The pick-up device used in this embodiment of the invention comprises, as shown in Figs. 7, 8, and 9, a base in the form of an enclosing casing having within it a pair of insulating brackets 2| and 22 attached to one wall thereof.

The bracket 2I has a horizontal slot 23 in which is clamped or cemented a fiat, horizontally extending, bimorph piezo-electric crystal 24, the other end 25 of which is firmly attached to a bracket 26, which in turn is pivotally connected at 27 to a button 28, extending outwardly through the casing 20.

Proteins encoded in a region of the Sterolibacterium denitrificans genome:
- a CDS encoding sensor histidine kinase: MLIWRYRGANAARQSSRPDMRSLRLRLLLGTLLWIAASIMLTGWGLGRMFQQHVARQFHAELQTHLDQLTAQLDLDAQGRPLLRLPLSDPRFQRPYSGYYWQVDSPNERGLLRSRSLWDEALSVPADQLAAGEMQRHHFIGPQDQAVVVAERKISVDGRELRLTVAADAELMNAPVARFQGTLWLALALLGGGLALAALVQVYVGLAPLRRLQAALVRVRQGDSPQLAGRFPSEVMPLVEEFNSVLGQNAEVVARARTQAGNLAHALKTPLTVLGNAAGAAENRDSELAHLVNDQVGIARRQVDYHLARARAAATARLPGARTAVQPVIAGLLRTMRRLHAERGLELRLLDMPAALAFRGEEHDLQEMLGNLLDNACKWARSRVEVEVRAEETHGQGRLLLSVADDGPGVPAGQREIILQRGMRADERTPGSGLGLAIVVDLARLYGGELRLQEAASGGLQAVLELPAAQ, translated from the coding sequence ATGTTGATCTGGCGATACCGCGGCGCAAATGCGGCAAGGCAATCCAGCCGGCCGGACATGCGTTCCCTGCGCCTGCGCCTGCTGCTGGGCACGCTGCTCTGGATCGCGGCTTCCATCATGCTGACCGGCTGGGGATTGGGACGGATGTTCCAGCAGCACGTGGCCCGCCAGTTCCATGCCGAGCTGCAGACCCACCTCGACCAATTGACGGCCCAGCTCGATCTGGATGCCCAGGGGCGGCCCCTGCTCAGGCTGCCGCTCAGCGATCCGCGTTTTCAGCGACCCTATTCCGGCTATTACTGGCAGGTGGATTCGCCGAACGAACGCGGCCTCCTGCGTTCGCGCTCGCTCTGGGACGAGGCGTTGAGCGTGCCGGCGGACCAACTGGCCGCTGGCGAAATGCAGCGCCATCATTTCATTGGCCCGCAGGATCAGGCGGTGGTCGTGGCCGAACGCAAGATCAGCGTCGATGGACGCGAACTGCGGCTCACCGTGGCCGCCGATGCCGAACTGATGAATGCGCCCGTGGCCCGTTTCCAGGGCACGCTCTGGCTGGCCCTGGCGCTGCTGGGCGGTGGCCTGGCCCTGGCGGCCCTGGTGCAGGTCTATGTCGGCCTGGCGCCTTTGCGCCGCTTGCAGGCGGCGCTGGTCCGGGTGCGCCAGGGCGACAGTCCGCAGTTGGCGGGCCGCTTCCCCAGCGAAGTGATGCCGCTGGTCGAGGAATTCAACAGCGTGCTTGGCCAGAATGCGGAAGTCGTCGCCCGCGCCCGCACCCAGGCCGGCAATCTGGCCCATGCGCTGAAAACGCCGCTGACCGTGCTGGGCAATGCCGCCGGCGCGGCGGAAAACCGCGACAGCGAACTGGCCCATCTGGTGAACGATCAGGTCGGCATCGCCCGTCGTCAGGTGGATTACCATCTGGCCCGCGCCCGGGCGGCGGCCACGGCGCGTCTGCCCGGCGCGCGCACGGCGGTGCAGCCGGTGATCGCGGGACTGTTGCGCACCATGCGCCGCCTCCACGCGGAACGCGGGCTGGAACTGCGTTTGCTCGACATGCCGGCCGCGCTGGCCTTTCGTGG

The bracket 22 has pivoted thereto about a horizontal pivot 29 a fork or clamp 30 which is firmly attached to a second bimorph crystal 3I, the other end of which is firmly held in a slot 32 in button 28. Each of these crystals is provided with surface conductors in the usual manner and the upper conductor of the lower crystal is connected to the lower conductor of the upper crystal and to an external common terminal 35, while the upper conductor of the crystal 24 and the lower conductor of crystal 3| are connected to separate terminals 36 and 31 respectively. It will be understood that crystal 24 is fabricated to give the maximum response to fiexure, while crystal 3i is fabricated to give the maximum response to torsion. Thus between terminals and 35 we get an electrical voltage which is representative of the lateral instantaneous displacement (flexural component), and between terminals 31 and 35 we get an electrical voltage which represents the instantaneous slope (torsional component) of the motion of the button 28 in response to the pulse wave.